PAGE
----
Source: Global Insight
Figure 9. Consumer Price Index, 2000:Q1-2010:Q4F
Source: Global Insight and UCLA Anderson Forecast

Figure 10. Nominal GDP, 1959:Q1-2010:Q4F
Sources: Global Insight, UCLA Anderson Forecast

The Monetary and Fiscal Response

The Federal Reserve moved swiftly to save the payments system in September by increasing bank deposit insurance and offering to insure money market mutual funds. Those actions prevented a repetition of the 1930s where a cascade of failing banks crippled the economy for a decade. Well before that the Fed embarked on a record setting easing process in terms of timing by lowering the Fed Funds rate by a total of 425 basis points to 1% within a year. We expect another rate cut to a modern era low of 0.5% in December. Indeed the effective rate where Fed Funds are currently trading is already at 0.5%. In all likelihood that will be the floor because at rates below that the nearly four trillion money market mutual fund industry would cease to function. By dramatically cutting rates the Fed has engendered an upwardly sloped yield curve conducive to recovery. (See Figure 11) Of course, if the credit channel remains blocks and banks refuse to lend then the Fed could find itself pushing on the proverbial string.

Figure 11. 3-Month U.S. Treasury Bills vs. 10 Year Treasuries, 2000:Q1 – 2010:Q4F
Source: Global Insight and UCLA Anderson Forecast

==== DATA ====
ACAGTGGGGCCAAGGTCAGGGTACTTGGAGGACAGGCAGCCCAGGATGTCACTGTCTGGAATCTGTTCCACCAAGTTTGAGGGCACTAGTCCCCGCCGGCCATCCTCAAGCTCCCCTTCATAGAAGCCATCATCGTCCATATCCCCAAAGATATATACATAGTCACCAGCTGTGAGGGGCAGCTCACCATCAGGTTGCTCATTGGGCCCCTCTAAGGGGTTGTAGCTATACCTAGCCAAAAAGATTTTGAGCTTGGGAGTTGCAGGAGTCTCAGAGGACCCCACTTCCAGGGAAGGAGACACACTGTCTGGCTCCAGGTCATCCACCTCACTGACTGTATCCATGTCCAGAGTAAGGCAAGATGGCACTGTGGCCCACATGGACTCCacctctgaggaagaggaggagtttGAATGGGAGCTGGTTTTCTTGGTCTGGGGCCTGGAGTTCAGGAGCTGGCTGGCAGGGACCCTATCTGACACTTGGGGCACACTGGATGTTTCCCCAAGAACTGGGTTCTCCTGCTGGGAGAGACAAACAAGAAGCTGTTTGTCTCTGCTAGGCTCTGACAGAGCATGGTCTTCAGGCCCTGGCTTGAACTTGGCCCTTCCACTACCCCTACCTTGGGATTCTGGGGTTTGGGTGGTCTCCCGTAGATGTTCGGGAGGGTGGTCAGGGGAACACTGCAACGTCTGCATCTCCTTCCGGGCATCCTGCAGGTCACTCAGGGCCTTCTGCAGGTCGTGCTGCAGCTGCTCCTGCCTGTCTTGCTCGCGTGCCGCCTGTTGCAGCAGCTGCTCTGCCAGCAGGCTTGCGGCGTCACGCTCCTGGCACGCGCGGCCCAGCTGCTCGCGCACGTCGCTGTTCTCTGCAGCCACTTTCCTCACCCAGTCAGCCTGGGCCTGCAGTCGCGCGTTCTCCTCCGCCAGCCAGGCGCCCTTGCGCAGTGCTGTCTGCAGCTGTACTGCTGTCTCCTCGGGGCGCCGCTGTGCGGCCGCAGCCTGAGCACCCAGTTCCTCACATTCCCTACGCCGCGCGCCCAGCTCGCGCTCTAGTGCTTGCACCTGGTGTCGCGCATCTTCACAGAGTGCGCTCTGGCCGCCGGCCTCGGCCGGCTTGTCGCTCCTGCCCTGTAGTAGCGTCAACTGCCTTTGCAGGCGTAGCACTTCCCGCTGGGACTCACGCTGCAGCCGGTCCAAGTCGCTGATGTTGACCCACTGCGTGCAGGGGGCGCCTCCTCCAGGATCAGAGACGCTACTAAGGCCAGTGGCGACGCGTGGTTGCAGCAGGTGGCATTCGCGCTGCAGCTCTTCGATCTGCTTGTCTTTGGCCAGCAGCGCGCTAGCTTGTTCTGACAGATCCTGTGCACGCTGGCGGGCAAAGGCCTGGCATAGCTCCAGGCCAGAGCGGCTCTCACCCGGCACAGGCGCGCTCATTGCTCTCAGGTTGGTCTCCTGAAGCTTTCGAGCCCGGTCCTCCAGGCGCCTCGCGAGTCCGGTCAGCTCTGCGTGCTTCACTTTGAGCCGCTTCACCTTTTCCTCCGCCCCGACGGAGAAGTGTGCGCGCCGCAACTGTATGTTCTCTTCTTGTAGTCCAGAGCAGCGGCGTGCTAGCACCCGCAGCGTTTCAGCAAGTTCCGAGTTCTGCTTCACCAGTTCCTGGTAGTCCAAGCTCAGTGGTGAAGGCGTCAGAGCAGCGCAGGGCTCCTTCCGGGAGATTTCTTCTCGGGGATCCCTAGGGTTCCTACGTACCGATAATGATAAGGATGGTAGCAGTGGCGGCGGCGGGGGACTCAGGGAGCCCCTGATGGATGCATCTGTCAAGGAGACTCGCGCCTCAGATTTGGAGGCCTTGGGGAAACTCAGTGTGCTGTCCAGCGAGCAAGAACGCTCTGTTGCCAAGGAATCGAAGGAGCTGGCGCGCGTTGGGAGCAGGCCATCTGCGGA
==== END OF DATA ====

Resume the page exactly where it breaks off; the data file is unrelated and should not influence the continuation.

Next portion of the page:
Thus rate cutting is only part of the story. The Fed has also created a host of new lending facilities for banks, nonbank banks (i.e. GE Capital) and broker-dealers that more than doubled its balance sheet in two months from $900 billion to $2.2 trillion. (See Figure 12) Perhaps more striking was the Fed’s late November move to make unsterilized (i.e. printing money) purchases of up to $500 billion of agency backed mortgage securities. That action by itself lowered mortgage rates by 50 basis points to 5.5%, thereby breaking the logjam in the mortgage market. The Fed not only holds treasury securities, but it now owns or lends on all kinds of asset-backed securities and commercial paper. The Fed has certainly taken to heart the central bank playbook of lending aggressively in a crisis. Nevertheless the question remains what is to become of these assets, once the crisis has past and what are the long run inflationary consequences of these very aggressive monetary moves?

Figure 12. Federal Reserve Assets, 10 Sept 2008-19 Nov 2008, In Billions, Weekly Data

Source: Federal Reserve Board